Cowgirl takes overas first woman to lead Baylor University
By Chase Carter
Linda Livingstone’s life has been filled with one adventure after another. After earning three degrees at OSU and competing on the women’s basketball team, she taught at Baylor University before serving as dean of the business schools at both Pepperdine University in Malibu, California, and George Washington University in Washington, D.C.
Her latest adventure is a homecoming of sorts as she returns to Waco, Texas, to lead Baylor as its first female president. For her, it’s just the next exciting chapter in a career built on faith, family and education.
Livingstone grew up on her family’s farm in Perkins, Oklahoma, and by the time she was born, her father had already made a name for himself within the Cowboy family.
Doyle Parrack graduated from Oklahoma A&M in 1943 with a degree in education. He played on the Aggies’ 1945 national championship team and went on to coach at Oklahoma City University, the University of Oklahoma and finally Oklahoma State under the legendary Henry Iba.
Like her father, Linda played basketball at OSU and was a four-year letter winner from 1978-1982. Her future husband, Brad, also played basketball at OSU, and the two met through the Fellowship of Christian Athletes.
“I had such a great experience at Oklahoma State,” says Livingstone, who earned a bachelor’s degree in economics and management in 1982. “OSU gave me a love for learning and the college campus setting. It prepared me well for the professional world and kept me grounded.”
While working on her master’s degree in business administration, Livingstone says Dr. John Mowen, a marketing professor, told her he thought she would do well in an academic career and asked her if she had ever thought about getting a Ph.D.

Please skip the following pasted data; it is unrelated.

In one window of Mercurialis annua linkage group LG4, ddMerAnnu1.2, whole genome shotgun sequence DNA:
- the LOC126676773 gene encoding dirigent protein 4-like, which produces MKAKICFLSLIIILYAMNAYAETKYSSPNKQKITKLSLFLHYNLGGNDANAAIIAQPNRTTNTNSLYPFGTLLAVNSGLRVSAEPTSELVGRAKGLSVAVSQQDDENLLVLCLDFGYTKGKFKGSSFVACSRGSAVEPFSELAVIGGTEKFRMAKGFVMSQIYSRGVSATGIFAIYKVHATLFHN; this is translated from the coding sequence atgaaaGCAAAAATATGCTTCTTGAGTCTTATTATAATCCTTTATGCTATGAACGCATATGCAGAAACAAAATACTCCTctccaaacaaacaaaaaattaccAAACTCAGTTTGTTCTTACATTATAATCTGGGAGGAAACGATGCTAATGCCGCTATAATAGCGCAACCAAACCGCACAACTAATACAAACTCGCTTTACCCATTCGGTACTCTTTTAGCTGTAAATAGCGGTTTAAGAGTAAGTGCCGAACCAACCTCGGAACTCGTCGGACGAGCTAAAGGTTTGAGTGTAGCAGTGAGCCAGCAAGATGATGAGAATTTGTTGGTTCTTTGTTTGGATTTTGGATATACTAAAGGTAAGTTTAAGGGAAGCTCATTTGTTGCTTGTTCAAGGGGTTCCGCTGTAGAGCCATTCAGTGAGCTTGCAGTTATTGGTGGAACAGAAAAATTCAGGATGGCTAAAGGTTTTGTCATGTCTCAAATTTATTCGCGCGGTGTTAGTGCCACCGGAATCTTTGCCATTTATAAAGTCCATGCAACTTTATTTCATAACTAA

“That was very specific advice for me from a faculty member,” Livingstone says. “He saw something in me that sparked a thought in my mind that maybe there was an opportunity I should think about.”
Livingstone earned her MBA in 1983 and returned to OSU a few years later to pursue a doctorate in management and organizational behavior. This time it was her adviser, Debra Nelson, whose advice turned out to be pivotal in shaping her entire career.
“During my first semester, she asked me what schools I had been thinking about once I finished my Ph.D.,” Livingstone says. “She actually suggested Baylor because she knew I was a person of faith and Baylor was a Christian university.
“This was before Baylor was in the Big 12. I had never been on [its] campus, and I’m not sure I would have ever thought about it otherwise.”
Adventures from coast to coast
As it turned out, Nelson’s advice was right.
Livingstone began at Baylor in 1991 as an assistant professor in management. She was named an associate professor in 1997 and, one year later, associate dean of graduate programs at the Hankamer School of Business.